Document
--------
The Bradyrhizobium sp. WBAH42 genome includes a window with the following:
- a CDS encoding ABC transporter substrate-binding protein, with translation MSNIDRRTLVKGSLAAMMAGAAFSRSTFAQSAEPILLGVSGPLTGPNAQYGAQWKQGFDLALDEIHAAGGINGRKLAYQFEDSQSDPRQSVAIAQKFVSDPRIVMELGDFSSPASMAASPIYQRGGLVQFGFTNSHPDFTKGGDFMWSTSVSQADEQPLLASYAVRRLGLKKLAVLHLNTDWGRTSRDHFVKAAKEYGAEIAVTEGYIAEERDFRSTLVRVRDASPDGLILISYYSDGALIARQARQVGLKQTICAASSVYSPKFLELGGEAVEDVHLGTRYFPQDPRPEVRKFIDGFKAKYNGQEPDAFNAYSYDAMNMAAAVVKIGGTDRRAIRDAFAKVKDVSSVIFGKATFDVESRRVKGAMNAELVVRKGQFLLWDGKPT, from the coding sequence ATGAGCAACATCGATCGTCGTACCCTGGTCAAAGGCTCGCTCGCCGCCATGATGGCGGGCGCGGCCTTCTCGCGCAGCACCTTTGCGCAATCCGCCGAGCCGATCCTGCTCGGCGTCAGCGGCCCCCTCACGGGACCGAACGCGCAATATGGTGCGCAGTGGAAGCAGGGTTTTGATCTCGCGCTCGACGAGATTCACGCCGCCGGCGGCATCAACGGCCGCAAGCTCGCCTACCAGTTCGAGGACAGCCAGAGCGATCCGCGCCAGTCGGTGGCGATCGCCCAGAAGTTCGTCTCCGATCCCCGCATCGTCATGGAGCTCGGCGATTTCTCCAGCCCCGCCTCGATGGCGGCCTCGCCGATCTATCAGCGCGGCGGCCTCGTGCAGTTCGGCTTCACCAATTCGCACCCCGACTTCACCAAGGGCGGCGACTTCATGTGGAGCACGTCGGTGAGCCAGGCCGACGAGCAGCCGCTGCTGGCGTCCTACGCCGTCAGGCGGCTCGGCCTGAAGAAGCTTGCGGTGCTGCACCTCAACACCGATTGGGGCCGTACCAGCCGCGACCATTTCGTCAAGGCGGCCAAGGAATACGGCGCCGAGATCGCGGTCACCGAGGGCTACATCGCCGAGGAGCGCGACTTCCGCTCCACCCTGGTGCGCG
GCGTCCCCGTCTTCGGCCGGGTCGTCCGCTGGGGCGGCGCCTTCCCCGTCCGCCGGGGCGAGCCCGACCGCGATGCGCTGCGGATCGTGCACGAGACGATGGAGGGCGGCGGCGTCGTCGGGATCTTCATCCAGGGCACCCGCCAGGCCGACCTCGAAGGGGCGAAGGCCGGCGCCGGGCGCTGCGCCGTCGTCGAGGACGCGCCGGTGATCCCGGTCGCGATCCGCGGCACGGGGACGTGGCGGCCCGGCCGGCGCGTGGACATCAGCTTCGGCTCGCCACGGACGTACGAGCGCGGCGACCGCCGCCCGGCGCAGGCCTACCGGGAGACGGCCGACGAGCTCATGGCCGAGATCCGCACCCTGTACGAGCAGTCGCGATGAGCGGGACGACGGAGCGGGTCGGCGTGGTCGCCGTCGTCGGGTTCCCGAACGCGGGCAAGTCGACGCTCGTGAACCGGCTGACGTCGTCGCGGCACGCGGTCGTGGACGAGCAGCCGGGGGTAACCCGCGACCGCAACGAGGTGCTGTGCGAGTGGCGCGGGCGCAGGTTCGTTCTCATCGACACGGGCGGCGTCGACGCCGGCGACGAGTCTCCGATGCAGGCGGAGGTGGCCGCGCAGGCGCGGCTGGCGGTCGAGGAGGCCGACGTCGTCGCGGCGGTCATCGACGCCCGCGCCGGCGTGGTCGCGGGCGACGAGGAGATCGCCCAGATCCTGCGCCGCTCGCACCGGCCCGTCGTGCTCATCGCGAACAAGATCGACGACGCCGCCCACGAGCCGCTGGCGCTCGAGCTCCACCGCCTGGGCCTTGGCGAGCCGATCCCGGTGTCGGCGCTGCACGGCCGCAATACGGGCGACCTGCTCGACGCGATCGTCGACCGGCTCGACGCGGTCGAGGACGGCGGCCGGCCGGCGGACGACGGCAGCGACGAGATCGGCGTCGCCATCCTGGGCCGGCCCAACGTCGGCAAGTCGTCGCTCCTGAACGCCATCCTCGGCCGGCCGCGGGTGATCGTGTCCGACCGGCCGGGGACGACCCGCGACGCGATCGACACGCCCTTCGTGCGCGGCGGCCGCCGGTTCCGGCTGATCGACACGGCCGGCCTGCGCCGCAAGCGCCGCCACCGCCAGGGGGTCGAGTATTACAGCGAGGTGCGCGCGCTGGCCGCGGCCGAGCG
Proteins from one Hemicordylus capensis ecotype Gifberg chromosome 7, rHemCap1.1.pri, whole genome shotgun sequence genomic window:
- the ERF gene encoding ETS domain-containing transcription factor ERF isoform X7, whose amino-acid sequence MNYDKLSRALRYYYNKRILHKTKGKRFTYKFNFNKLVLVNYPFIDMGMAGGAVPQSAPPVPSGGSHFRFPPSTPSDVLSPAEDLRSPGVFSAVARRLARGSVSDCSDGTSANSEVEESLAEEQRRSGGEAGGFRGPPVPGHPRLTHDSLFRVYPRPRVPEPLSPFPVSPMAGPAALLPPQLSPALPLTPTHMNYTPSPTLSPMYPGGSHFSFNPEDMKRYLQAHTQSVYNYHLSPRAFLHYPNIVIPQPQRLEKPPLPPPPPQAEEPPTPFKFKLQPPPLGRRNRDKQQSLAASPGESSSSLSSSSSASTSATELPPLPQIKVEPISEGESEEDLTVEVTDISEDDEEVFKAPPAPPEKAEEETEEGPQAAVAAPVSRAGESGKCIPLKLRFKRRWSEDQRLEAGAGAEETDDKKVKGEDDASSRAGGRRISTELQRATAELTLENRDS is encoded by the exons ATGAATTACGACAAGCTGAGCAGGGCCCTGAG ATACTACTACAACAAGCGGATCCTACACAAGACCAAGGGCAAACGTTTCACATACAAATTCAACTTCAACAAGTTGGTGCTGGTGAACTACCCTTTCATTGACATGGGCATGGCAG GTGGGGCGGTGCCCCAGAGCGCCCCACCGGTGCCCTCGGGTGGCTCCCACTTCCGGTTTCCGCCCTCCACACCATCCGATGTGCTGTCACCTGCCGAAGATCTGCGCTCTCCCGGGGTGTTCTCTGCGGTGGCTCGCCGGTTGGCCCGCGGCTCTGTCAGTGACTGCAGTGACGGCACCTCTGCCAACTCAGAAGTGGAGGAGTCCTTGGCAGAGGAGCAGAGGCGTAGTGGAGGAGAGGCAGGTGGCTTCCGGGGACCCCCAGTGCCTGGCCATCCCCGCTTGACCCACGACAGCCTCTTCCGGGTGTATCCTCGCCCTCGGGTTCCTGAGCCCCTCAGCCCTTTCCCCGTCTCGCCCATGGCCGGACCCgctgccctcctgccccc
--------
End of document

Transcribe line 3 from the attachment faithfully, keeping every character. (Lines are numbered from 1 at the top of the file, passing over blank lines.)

GCGTCCCCGTCTTCGGCCGGGTCGTCCGCTGGGGCGGCGCCTTCCCCGTCCGCCGGGGCGAGCCCGACCGCGATGCGCTGCGGATCGTGCACGAGACGATGGAGGGCGGCGGCGTCGTCGGGATCTTCATCCAGGGCACCCGCCAGGCCGACCTCGAAGGGGCGAAGGCCGGCGCCGGGCGCTGCGCCGTCGTCGAGGACGCGCCGGTGATCCCGGTCGCGATCCGCGGCACGGGGACGTGGCGGCCCGGCCGGCGCGTGGACATCAGCTTCGGCTCGCCACGGACGTACGAGCGCGGCGACCGCCGCCCGGCGCAGGCCTACCGGGAGACGGCCGACGAGCTCATGGCCGAGATCCGCACCCTGTACGAGCAGTCGCGATGAGCGGGACGACGGAGCGGGTCGGCGTGGTCGCCGTCGTCGGGTTCCCGAACGCGGGCAAGTCGACGCTCGTGAACCGGCTGACGTCGTCGCGGCACGCGGTCGTGGACGAGCAGCCGGGGGTAACCCGCGACCGCAACGAGGTGCTGTGCGAGTGGCGCGGGCGCAGGTTCGTTCTCATCGACACGGGCGGCGTCGACGCCGGCGACGAGTCTCCGATGCAGGCGGAGGTGGCCGCGCAGGCGCGGCTGGCGGTCGAGGAGGCCGACGTCGTCGCGGCGGTCATCGACGCCCGCGCCGGCGTGGTCGCGGGCGACGAGGAGATCGCCCAGATCCTGCGCCGCTCGCACCGGCCCGTCGTGCTCATCGCGAACAAGATCGACGACGCCGCCCACGAGCCGCTGGCGCTCGAGCTCCACCGCCTGGGCCTTGGCGAGCCGATCCCGGTGTCGGCGCTGCACGGCCGCAATACGGGCGACCTGCTCGACGCGATCGTCGACCGGCTCGACGCGGTCGAGGACGGCGGCCGGCCGGCGGACGACGGCAGCGACGAGATCGGCGTCGCCATCCTGGGCCGGCCCAACGTCGGCAAGTCGTCGCTCCTGAACGCCATCCTCGGCCGGCCGCGGGTGATCGTGTCCGACCGGCCGGGGACGACCCGCGACGCGATCGACACGCCCTTCGTGCGCGGCGGCCGCCGGTTCCGGCTGATCGACACGGCCGGCCTGCGCCGCAAGCGCCGCCACCGCCAGGGGGTCGAGTATTACAGCGAGGTGCGCGCGCTGGCCGCGGCCGAGCG